I’d recently finished my junior year of high school and was kicking around a few ideas on how to get out of Locksburg, a Central Pennsylvania backwater I’d wanted to flee ever since I was old enough to misspell its name.
By Ken Jaworowski
Ken Jaworowski’s debut novel, Small Town Sins, was published by Henry Holt & Co. on August 1. The thriller is set in the fictional Locksburg, Pennsylvania, a former coal and steel town whose best days are long past. There, three restless souls have their lives upended: Nathan, a volunteer fireman who uncovers a secret stash of money in a burning building and takes it; Callie, a nurse whose tender patient may not have long to live, despite the girl’s fundamentalist parents’ ardent beliefs; and Andy, a recovering heroin addict who undertakes a nightmare mission to hunt down and stop a serial predator.
Ken is an editor for The New York Times who grew up in Philadelphia. He went to college in tiny, rural Shippensburg, Pa., one of the places that helped inspire the setting of “Small Town Sins.”
In this, the opening pages of the novel, a character named Nathan recalls growing up in Locksburg.
I can trace so much of my life back to a summer night when I was seventeen. Everything starts from then and links the years that follow, like one of those connect-the-dots pages you played with as a kid: Begin right here, draw a line to there, then another, then again. Sooner or later, an image emerges.
I’d recently finished my junior year of high school and was kicking around a few ideas on how to get out of Locksburg, a Central Pennsylvania backwater I’d wanted to flee ever since I was old enough to misspell its name. College was a possibility. The marines, a cheaper one. Either would work, as long as it got me away.
I had a nodding acquaintance with my classmates but no real friends among them. That’s not because of bad behavior on my part. The opposite was true: I was the only child of a sweet-spoken, disabled mother and a deacon father who together looked after a struggling church that was too poor to support a full-time priest. When I wasn’t doing schoolwork or house chores, I was at Saint Stanislaus, chipping melted wax from the candleholders or cementing the cracks that the bitter winters brought to the stone walls outside.
One Saturday night I was walking home from the church, head down, hands in pockets, when I turned a corner. LeeLee Roland was bounding down the steps of her house, ten yards away. She was a soon-to-be sophomore who stood out from the other girls at school. Even at fifteen, she was brazenly flirty to most every guy but me. I’d watch her with a side-eye, fascinated but wary, as she bounced along the high school halls.
“Hey, Nate!” she called, employing a nickname I didn’t use. I raised my chin and hid my surprise. We’d never spoken before, and I was a little amazed that she knew who I was.
“You going to the party too?” she asked.
“Nah,” I said, as if I knew which party that was.
“Yes, you are. I’m kidnapping you.”
She hooked a hand around my arm, and the breath left my lungs. To feel a girl touch me, even with just a friendly move, nearly froze me. That touch, combined with the warm June breeze, was instantly intoxicating, as if I’d swallowed an entire bottle of altar wine.
“Where is it?” I said, tamping down my voice in the hope of sounding somewhat cool.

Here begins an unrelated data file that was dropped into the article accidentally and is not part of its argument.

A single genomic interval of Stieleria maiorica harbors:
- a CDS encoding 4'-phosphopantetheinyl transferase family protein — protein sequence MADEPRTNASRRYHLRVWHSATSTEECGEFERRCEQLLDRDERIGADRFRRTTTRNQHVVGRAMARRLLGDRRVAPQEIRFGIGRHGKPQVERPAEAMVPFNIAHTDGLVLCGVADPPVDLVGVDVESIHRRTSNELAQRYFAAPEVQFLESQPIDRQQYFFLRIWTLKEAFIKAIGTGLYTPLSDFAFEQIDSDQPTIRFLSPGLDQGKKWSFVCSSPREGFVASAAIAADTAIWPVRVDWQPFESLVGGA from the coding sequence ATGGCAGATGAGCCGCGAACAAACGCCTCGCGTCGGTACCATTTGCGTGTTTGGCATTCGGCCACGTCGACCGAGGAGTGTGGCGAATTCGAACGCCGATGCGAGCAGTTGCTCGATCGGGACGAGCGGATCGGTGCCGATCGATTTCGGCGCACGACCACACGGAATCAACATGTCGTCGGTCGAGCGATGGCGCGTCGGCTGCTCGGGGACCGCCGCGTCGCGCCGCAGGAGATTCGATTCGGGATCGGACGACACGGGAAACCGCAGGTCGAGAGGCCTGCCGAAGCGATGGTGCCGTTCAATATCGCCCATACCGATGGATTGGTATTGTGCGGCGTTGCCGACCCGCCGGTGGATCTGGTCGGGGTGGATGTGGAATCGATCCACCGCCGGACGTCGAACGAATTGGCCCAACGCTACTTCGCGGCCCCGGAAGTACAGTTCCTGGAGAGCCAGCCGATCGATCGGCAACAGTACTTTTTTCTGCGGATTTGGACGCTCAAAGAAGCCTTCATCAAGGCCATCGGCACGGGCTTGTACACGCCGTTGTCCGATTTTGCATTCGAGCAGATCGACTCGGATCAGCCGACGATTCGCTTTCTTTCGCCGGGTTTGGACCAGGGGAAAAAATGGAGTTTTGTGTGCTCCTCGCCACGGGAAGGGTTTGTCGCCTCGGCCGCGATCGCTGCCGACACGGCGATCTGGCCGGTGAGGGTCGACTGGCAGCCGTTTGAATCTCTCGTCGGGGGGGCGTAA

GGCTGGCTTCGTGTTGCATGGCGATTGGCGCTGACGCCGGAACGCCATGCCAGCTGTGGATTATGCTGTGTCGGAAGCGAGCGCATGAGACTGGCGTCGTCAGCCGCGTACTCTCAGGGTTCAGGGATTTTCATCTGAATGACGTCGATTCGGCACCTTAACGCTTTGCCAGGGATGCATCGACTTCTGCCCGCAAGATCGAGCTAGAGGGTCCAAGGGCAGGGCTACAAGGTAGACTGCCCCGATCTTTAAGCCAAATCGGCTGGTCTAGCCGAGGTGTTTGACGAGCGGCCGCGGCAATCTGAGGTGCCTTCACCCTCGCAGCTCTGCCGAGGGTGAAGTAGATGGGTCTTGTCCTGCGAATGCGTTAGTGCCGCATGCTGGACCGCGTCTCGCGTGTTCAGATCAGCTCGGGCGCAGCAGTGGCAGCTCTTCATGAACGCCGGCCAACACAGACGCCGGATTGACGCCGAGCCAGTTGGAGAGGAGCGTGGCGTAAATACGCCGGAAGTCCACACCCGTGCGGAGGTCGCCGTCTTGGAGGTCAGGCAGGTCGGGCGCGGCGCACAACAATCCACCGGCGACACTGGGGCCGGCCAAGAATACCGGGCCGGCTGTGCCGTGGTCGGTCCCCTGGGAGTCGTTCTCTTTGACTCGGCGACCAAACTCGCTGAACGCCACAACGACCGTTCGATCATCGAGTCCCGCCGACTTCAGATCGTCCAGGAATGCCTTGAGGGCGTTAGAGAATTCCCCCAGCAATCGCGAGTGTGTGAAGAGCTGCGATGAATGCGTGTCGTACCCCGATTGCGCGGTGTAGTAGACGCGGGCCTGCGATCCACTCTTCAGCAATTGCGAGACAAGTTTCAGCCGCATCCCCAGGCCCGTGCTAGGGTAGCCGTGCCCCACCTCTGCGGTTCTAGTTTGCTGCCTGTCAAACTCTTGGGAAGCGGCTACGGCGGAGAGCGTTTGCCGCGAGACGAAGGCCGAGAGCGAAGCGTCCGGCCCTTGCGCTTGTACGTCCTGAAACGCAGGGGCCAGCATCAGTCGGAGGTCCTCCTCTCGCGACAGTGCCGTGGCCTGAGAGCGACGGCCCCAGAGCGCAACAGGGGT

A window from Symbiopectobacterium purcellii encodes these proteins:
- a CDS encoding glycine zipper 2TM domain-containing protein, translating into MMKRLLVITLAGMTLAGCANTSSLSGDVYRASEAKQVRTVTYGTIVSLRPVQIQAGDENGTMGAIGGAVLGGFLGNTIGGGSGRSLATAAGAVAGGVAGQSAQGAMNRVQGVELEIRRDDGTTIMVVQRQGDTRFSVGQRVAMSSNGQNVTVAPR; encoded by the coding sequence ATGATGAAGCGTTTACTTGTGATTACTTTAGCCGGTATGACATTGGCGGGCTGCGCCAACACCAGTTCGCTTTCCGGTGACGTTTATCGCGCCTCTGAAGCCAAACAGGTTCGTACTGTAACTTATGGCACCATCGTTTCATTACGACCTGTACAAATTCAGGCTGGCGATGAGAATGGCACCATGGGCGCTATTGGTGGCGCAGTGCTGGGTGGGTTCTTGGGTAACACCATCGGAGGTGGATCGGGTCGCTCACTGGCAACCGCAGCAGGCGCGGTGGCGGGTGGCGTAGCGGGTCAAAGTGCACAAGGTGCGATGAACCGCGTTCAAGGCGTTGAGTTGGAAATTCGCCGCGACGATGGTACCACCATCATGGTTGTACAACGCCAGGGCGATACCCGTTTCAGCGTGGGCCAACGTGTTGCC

“Tracy’s house,” LeeLee said. “Willow Street.”
I nodded a few times too many while piecing it together: Tracy Carson lived there, another girl I’d never spoken to. LeeLee and I walked two blocks then turned onto Willow.
“I’m . . . I’m not really sure I’m invited,” I said, entirely sure I wasn’t.
“She don’t care. Anyway, too late,” LeeLee said, and turned to walk up the steps of a house. She let go of my arm. I felt both real relief and deep disappointment.
LeeLee courtesy-knocked then pushed the door open. Inside, about fifteen people were circled around the dining room table, playing some kind of drinking game. All were familiar faces. In a town of about five thousand, you saw everyone at one time or another.
“Look who I found,” LeeLee told the group. They seemed indifferent. For that, I was grateful. Anything short of disdain was enough to make me half happy. Like any seventeen-year-old, I was perpetually confused and occasionally anxious, all while acting as confident as I could.
Forty-five minutes later, the number of people had nearly tripled, and the radio, blaring classic rock, had gotten turned up twice as loud. I’d taken a place against a wall, nursing a can of lukewarm Keystone Light and watching the games that no one asked me to join. After finishing my beer, I acted as if the can were full, bringing it to my lips time and again. LeeLee had gone to the kitchen and brought me the beer when we’d arrived. She’d since disappeared upstairs with a pack of other girls.
I debated leaving. No one would notice.
I eyed the door.
Any time up until then had been pivotal, of course. What if I had stayed at church a few extra minutes and never saw LeeLee? Or what if I had taken another route home? But when I look back, that moment seems the most decisive, the last real instant when something could have changed. Had I walked out that door then, how many lives would have been different?
Ken is an editor at The New York Times. He graduated from Shippensburg University and the University of Pennsylvania. He grew up in Philadelphia, where he was an amateur boxer, and has had plays produced in New York and Europe. He lives in New Jersey with his family. Small Town Sins is his first novel.